Britain's three RAF Chinook helicopters and around 50 non-combat troops will be deployed to Mali to provide logistical support to French forces attempting to stabilise the Sahel region of Africa where Islamist extremists have gained a foothold.
The move is seen as trying to ease French anger over a 2003 deal known as the Le Touquet agreement, in which France bears most of the burden in controlling the flow of migrants from the British border in Calais to the UK.
French President Emmanuel Macron and Britain's Prime Minister Theresa May review an honour guard at the Royal Military Academy Sandhurst, west of London on January 18, 2018.
The deal is especially valuable for Britain, because it means that migrants hoping to cross the Channel are stopped at Calais.
But underlying his words was an astonishment that a country, which cleared up on financial services in Europe as a result of the single market created by the eurozone; and one which has acted as a magnet for the most talented citizens of European Union nations, actively wishes to reject these advantages.
Macron also said that Britain could have "no differentiated access to financial services" if it decides to leave the European single market.
Ahead of Thursday's summit, French interior minister Gerard Collomb had called on Britain to pay more towards the costs of dealing with people illegally trying to cross the Channel, as well as accept more refugees and unaccompanied child migrants from France.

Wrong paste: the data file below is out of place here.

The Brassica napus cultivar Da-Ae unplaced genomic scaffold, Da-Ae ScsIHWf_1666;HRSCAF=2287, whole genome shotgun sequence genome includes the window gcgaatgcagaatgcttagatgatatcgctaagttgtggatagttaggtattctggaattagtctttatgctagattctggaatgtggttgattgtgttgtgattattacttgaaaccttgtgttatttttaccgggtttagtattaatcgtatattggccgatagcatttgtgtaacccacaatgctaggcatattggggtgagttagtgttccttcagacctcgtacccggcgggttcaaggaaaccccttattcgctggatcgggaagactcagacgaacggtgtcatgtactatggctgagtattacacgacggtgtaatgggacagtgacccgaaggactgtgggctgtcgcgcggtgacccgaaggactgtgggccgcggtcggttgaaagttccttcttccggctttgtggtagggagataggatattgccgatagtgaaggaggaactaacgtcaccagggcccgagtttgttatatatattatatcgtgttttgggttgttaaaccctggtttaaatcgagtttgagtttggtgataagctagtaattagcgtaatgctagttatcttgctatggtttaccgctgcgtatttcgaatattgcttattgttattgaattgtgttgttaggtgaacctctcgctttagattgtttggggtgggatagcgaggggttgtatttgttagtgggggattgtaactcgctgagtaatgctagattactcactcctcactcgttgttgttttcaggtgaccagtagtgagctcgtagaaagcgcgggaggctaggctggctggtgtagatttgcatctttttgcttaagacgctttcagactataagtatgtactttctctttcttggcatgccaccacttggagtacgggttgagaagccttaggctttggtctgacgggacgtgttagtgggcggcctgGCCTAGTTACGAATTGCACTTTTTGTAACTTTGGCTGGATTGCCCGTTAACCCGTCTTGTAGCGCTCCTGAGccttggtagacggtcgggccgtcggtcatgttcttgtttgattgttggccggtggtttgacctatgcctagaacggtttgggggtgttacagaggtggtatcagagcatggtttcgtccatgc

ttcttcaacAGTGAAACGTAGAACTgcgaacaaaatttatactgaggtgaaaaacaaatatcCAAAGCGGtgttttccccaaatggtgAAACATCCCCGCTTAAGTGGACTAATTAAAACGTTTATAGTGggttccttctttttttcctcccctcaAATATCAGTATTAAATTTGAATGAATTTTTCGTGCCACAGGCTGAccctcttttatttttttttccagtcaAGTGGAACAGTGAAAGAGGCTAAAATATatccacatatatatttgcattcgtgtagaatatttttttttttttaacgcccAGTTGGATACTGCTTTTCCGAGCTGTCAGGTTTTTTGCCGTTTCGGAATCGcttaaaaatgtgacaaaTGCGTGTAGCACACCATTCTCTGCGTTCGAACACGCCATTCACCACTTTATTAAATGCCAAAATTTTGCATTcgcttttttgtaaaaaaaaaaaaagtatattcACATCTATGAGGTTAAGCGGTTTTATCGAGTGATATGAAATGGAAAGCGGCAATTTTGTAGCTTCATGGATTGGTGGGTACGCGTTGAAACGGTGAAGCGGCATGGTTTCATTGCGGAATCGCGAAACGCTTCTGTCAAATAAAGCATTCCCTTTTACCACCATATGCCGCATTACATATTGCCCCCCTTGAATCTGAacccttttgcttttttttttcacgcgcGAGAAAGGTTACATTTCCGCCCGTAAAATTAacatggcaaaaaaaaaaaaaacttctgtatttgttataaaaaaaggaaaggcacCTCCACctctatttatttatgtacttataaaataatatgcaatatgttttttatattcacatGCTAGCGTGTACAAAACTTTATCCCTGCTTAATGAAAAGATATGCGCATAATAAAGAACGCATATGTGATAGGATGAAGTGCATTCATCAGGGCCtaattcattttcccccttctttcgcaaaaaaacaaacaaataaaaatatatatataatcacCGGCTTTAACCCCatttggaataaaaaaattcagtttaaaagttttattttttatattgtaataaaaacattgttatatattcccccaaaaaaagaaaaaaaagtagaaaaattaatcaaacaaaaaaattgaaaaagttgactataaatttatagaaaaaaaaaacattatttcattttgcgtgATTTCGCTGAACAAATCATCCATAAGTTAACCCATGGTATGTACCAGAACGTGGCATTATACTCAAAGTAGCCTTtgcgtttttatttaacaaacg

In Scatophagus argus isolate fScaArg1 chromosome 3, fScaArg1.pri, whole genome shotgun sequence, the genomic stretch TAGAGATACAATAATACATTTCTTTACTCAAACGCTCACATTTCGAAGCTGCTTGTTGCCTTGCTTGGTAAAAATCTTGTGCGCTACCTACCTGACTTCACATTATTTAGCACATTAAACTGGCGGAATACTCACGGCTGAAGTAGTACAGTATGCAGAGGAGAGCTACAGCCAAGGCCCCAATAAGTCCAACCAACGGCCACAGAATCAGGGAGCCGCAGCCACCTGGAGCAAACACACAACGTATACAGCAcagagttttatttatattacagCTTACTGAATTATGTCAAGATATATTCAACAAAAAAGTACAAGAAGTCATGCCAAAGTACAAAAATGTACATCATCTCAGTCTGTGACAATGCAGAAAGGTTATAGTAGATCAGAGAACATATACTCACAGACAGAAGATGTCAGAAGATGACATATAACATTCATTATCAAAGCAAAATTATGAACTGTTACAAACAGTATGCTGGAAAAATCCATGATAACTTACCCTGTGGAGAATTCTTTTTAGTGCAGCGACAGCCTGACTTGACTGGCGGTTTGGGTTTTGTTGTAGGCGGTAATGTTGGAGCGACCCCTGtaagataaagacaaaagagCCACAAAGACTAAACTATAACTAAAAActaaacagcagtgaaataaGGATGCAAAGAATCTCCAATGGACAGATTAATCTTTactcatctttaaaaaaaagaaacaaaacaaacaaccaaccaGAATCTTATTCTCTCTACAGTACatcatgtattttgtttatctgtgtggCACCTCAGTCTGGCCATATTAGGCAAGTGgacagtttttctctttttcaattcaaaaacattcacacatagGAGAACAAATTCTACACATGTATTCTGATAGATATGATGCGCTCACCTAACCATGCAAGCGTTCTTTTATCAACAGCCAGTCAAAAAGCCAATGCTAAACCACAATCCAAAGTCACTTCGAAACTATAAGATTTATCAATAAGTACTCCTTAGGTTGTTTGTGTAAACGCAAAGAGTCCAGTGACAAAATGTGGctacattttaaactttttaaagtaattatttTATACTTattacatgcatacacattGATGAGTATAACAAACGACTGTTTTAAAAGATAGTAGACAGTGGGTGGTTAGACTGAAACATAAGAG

Britain and France have an incredibly close partnership in confronting the shared threat of terrorist attacks inspired or directed by so-called Islamic State.
It is Macron's first visit to Britain since assuming office in May a year ago.
Government sources insisted it was not about increasing the number of immigrants coming to Britain.
'What is clear from the discussions we will have today is that a strong relationship between our two countries is in the UK, France and Europe's interests, both now and into the future'.
The leaders announced a new treaty created to ease the suffering of some of the thousands of people camped near the French port - who now wait six months to have their cases settled.
Mr Macron's tough stance underlined his position as probably Britain's staunchest opponent in the Brexit negotiations to come.